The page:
Kobe Bryant would be honored to be part of Lakers organization after retirement

Lakers' aging star Kobe Bryant, right, is embraced by former NBA player Julius Erving before a game against the 76ers.

Lakers’ aging star Kobe Bryant, right, is embraced by former NBA player Julius Erving before a game against the 76ers.

(Matt Slocum / Associated Press)

Kobe Bryant would consider returning to the Lakers, he said Tuesday.

No, he’s not unretiring. It would be in a non-playing capacity.

“Me and the Buss family, we grew up together,” Bryant said, mentioning the Lakers’ owners. “Jeanie and Jimmy, they’ve known me since I was a kid. It would be an honor to help them make that transition and help them try to get back to the top.”


The Lakers have not had discussions with Bryant about staying with the team after his playing career. Furthermore, NBA rules prevent teams from striking post-career deals with current-day players because it would circumvent the salary cap.

But the Lakers would of course listen if Bryant asked to work for them after he retires, perhaps in a consultant’s role like Jerry West now has with Golden State.

“I think if he came and said, ‘Jim and Jeanie, I want to do something with the organization,’ I’m pretty sure they would say, ‘OK,’ ” Lakers Coach Byron Scott said.

Dodgers minority owner Magic Johnson went in a different direction Tuesday and said the Philadelphia 76ers should give Bryant an ownership stake, allowing him to revitalize his hometown team.

“If I’m Philly — if I’m the owners of the Sixers — I’m serious. I would pull him to the side right now and say, ‘Kobe, we will give you part-ownership of this team to be a part of our organization,’ ” Johnson said. “They need a guy like Kobe Bryant to turn that franchise, to help them turn it around.”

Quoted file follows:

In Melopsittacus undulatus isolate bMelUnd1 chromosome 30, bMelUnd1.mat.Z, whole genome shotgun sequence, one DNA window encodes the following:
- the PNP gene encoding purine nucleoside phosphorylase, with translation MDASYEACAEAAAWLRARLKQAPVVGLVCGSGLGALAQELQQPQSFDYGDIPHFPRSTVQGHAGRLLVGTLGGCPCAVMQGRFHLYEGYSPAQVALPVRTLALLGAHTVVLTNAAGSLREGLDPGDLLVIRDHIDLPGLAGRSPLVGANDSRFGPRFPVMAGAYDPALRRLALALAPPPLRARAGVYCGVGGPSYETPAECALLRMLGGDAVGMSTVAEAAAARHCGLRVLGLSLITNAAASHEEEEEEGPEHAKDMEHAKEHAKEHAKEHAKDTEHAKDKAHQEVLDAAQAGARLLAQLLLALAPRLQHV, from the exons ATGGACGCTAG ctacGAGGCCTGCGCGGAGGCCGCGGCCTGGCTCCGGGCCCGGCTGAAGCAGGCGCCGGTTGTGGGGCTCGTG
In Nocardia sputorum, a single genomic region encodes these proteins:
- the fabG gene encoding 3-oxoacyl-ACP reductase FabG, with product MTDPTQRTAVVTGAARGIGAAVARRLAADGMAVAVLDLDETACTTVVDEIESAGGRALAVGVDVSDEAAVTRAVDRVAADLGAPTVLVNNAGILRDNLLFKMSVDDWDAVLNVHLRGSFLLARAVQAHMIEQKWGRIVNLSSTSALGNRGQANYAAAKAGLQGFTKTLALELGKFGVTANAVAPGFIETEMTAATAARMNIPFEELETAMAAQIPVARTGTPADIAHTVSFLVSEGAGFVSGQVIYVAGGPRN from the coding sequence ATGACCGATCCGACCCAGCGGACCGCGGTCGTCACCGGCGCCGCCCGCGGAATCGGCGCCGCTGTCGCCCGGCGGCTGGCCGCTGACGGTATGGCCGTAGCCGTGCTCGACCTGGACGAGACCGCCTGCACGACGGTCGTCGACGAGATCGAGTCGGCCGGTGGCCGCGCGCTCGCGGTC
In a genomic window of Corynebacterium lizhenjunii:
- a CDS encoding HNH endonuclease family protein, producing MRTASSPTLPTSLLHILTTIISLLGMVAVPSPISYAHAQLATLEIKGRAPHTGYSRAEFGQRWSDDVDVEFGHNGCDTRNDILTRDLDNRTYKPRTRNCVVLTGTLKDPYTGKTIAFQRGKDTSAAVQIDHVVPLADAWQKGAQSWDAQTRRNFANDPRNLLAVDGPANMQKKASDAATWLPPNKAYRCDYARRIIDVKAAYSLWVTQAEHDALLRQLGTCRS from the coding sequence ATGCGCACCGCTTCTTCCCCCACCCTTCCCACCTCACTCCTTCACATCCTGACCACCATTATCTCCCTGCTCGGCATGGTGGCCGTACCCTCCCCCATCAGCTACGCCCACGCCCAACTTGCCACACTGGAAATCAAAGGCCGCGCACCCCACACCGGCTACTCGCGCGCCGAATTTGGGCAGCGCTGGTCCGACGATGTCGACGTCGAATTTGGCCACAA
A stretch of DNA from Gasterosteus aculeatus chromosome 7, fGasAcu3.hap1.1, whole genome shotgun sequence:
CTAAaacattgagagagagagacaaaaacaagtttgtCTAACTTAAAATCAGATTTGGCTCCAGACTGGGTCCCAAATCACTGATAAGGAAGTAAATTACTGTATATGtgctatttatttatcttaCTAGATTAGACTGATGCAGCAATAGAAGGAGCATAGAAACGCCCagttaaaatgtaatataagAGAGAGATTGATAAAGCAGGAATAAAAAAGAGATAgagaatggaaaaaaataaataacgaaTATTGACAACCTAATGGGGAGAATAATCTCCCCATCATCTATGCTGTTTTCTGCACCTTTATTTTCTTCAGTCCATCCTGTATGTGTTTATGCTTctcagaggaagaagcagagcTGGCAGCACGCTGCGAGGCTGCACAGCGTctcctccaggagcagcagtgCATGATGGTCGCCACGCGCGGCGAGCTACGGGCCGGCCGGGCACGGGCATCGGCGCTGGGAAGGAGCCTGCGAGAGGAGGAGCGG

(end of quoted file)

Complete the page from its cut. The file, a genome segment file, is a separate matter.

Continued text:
Bryant didn’t address the 76ers specifically but said team ownership would “maybe” be in his future.

“I haven’t really had a burning desire to look into it too much, but if I do, if I feel really passionate about it, that’s something I’ll dive into if I feel like I can be a part of a franchise and help the franchise grow,” he said before the Lakers played the 76ers.

The Lakers and Bryant have never had discussions about him becoming a minority owner of the team, according to a person familiar with the situation.

Johnson was allowed to purchase about 4% of the Lakers after retiring as a player, but that was described as a one-time offer by former owner Jerry Buss. Johnson sold his stake in 2010 to biotech investor Patrick Soon-Shiong.

Bryant, 37, has plenty of options after his playing career ends. He already owns part of The Players’ Tribune, a website that posts articles from athletes’ point of view.

He announced last year he would start Kobe Inc., a sports-related company that had already invested in Body Armor sports beverages. James Harden of the Houston Rockets, Andrew Luck of the Indianapolis Colts and Mike Trout of the Angels are among the pitchmen for the product.

Coaching might be the one thing Bryant won’t do. He said numerous times in the past that he didn’t have enough patience to make it happen.

Whatever he ended up doing, Bryant said he would eventually turn his fiery nature into “channeling something else.”

“I mean, it’s going to take a while to get used to it,” he said. “I’m so used to getting out and playing and competing at a physical level. Now that transition must be made to focus in on things that really involve intellect … and how to make certain decisions. And I think I’ll be OK in terms of channeling it that way.”

He joked that he would find joy in his next career or “be a miserable old dude.” Twitter: @Mike_Bresnahan Twitter: @BillShaikin

Bresnahan reported from Philadelphia, Shaikin from Los Angeles.


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